The Federal Trade Commission, who along with the help of the Consumer Finance Protection Bureau, has long been the watchdog of the credit repair industry. In the past five years, the number of complaints by consumers about unfair dealings with credit repair companies has diminished each year. In 2012, there were about 2,000,000 complaints across all sectors of business. There were less than 2,000 complaints against companies engaged in this work, with 999 out of 1,000 related to something other than credit repair work.
In the past, many of the companies who advertise these services have, in their zeal to get their message out there, promised things that are not possible or unlawful. Guaranteeing that a specific item or a specific type of item can be removed from a consumers reports, charging for their work up front, and suggesting alternative identities are the kinds of practices that have pretty much been stopped by the top firms.
One of the ways this has occurred is that companies like KC Credit Services, who is one of the oldest firms in this field at 22 years and counting, have joined forces with other like-minded companies to create a voluntary oversight organization called the National Association of Credit Services Organizations (NACSO). Companies who want to do business the right way join this organization and abide by its guidelines and compliance requirements.
NACSO President, Randall Chesnutt, recently said “Credit repair has never been more important for consumers, especially in this economy, where identity theft and errors in credit reporting are rampant. NACSO has maintained this view and recent Federal Trade Commission reports affirm the same with data.”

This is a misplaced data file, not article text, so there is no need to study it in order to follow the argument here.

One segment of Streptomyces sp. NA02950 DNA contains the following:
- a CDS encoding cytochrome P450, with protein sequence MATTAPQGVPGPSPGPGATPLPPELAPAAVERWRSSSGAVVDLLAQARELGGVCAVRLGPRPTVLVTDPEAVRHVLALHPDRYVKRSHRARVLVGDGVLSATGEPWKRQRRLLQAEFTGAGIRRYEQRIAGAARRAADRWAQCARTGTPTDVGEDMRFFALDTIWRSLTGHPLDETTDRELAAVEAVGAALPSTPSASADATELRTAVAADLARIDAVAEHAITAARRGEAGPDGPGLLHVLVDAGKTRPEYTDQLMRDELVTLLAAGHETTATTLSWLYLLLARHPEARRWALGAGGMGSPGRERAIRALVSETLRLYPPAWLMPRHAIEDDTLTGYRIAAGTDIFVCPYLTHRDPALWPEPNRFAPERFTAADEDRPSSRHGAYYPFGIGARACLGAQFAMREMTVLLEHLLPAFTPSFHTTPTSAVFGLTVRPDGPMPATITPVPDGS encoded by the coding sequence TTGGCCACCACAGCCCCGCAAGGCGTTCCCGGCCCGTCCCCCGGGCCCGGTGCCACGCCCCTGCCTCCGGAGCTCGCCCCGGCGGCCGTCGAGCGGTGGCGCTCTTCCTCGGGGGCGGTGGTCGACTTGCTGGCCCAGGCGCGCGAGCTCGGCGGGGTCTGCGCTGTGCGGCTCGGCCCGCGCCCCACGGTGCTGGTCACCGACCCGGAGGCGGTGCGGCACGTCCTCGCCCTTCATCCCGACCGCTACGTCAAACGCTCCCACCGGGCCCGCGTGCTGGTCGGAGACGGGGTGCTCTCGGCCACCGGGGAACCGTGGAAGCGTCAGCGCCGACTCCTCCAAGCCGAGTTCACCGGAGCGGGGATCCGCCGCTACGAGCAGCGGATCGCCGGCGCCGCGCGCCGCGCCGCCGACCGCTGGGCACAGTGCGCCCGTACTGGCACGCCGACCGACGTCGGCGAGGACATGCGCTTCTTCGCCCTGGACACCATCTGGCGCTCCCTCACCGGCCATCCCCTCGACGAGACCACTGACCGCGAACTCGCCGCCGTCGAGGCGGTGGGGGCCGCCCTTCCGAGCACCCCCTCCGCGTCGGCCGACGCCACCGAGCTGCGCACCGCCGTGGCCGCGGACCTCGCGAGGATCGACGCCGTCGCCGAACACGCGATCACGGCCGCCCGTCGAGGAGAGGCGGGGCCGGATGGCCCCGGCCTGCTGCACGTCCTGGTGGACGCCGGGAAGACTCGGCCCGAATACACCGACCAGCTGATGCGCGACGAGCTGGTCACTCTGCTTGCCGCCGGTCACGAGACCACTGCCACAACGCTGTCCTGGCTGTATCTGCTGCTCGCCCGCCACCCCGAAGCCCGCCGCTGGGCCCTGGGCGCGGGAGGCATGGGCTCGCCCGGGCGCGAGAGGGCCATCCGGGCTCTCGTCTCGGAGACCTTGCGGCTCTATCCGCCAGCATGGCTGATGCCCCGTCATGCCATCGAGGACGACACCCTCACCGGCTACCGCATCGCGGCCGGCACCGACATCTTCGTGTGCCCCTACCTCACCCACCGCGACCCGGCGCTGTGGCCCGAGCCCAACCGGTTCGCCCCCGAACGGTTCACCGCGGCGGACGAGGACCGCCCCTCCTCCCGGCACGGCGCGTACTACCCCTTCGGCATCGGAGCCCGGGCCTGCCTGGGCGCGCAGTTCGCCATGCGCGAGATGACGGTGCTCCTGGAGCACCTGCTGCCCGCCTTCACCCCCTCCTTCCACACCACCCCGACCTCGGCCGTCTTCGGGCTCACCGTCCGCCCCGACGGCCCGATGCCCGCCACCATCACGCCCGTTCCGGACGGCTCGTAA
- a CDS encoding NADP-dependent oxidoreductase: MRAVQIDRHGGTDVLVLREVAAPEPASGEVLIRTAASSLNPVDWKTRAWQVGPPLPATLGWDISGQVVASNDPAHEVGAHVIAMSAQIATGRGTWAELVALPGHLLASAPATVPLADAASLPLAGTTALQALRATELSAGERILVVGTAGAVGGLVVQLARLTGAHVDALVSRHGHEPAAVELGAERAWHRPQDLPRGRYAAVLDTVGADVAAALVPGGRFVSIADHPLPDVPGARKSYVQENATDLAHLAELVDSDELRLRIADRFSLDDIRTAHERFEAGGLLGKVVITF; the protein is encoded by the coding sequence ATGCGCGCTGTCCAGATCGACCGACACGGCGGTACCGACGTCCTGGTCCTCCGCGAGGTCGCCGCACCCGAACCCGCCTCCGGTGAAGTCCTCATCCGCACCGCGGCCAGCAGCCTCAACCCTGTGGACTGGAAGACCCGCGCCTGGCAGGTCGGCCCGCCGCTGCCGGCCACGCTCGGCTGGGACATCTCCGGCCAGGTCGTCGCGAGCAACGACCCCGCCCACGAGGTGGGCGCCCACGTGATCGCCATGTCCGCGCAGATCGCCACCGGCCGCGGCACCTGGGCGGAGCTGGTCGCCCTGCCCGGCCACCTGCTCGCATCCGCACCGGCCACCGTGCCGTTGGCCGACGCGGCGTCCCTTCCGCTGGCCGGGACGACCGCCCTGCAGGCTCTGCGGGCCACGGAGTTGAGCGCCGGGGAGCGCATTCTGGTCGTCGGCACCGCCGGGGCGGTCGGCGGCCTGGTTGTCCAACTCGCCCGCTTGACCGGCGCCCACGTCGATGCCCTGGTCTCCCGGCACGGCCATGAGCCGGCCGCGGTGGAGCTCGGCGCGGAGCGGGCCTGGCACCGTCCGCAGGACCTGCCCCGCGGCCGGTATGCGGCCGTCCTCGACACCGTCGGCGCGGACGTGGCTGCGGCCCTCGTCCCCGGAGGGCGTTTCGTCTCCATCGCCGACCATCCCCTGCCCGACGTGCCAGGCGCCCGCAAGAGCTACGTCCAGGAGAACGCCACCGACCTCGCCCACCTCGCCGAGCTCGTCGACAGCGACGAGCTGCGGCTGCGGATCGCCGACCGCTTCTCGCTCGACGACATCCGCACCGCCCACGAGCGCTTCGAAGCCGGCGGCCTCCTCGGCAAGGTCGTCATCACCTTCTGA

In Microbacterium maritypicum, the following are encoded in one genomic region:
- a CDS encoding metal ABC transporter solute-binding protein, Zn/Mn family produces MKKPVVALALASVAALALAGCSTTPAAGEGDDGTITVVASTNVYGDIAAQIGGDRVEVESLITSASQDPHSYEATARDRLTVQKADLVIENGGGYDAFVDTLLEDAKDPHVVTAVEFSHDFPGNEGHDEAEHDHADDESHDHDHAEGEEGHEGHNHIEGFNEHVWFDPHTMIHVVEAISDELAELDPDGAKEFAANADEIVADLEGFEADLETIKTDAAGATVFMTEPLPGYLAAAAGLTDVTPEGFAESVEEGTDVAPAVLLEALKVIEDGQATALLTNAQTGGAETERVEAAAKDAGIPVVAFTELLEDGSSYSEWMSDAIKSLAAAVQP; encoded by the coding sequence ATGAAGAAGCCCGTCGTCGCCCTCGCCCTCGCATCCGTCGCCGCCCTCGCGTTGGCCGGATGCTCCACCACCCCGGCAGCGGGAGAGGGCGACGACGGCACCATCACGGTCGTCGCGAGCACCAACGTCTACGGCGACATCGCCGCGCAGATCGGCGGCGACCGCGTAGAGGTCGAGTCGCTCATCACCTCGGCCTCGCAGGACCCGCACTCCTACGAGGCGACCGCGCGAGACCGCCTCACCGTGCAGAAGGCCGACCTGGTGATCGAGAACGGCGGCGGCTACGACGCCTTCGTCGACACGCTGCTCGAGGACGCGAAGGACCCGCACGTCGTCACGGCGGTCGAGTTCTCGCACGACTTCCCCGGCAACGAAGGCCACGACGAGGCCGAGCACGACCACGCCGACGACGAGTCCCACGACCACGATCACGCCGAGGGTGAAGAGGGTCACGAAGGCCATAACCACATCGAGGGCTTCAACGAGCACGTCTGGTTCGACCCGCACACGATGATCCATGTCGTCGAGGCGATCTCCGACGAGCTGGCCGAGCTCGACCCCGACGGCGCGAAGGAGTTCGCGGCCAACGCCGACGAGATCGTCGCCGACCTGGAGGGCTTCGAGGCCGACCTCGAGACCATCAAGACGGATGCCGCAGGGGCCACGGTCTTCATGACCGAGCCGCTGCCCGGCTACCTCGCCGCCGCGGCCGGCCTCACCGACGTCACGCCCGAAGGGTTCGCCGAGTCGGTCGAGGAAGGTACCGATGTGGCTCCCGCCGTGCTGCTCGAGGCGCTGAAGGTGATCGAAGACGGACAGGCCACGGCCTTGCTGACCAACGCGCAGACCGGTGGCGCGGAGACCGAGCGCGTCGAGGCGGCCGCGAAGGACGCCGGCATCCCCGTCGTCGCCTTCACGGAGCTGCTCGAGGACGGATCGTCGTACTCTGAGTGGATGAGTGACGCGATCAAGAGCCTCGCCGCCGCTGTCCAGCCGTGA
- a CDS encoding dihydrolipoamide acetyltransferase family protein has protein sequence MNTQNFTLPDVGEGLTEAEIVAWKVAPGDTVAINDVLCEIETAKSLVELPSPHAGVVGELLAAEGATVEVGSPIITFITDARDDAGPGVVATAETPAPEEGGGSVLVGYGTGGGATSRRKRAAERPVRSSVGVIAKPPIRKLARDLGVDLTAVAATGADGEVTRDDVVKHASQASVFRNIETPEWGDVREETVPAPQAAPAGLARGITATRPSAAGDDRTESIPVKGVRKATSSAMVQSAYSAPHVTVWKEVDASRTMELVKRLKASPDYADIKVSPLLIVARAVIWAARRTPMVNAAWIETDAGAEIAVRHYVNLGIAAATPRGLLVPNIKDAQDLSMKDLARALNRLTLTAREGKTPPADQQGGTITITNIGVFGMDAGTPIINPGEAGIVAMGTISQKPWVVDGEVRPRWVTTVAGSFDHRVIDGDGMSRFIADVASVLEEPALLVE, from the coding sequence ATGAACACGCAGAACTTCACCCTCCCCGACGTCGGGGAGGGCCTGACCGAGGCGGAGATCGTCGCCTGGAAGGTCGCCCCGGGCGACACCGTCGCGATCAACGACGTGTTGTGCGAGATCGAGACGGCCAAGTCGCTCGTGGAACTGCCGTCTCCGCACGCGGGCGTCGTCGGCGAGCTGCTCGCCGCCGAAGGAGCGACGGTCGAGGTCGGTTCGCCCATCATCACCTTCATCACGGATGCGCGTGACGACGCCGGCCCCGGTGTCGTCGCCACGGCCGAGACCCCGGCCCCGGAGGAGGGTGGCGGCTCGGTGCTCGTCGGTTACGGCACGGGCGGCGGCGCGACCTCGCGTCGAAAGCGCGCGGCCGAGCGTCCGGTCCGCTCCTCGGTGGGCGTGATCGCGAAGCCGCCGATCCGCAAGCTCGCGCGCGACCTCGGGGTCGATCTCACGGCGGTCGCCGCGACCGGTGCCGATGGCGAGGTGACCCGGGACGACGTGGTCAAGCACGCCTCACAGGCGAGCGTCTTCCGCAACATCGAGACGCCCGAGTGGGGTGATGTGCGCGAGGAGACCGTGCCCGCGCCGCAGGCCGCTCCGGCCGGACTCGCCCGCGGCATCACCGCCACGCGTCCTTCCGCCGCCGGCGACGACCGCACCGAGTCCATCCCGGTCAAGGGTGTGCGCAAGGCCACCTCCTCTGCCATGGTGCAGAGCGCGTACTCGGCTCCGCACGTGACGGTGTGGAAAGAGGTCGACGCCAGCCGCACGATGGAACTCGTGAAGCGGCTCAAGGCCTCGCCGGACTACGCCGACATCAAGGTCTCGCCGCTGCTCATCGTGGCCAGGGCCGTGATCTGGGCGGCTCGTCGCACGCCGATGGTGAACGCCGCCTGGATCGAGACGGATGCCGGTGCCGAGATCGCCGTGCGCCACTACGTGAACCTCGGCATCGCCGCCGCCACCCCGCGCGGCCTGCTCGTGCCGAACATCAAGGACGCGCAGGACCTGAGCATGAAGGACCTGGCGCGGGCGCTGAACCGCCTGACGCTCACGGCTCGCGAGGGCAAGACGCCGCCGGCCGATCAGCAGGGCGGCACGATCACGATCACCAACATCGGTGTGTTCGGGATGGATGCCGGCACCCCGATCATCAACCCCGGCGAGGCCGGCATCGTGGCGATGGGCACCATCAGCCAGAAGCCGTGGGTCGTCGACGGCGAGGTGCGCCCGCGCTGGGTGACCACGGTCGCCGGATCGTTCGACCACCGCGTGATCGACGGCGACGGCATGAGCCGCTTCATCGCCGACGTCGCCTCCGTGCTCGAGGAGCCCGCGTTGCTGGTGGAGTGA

Identity theft is the number one complaint by consumers received by the Federal Trade Commission in
2012. The top offenders across all categories on their list include debt collection agencies, banks and lenders, shop-at-home and catalog sales.
According to Donna Perkins, President of KC Credit Services and Secretary of the current NACSO Board of Directors “identity theft is widespread and growing, so consumers should check their credit reports frequently. If consumers find they have erroneous, outdated or unverifiable listings on their credit reports, they should act immediately.”
Ms. Perkins continued “mistakes on the credit reports are costing consumers thousands of dollars in higher interest rates on credit cards, car loans and mortgages.” If you suspect there are errors on your reports, you should contact an experienced credit restoration firm.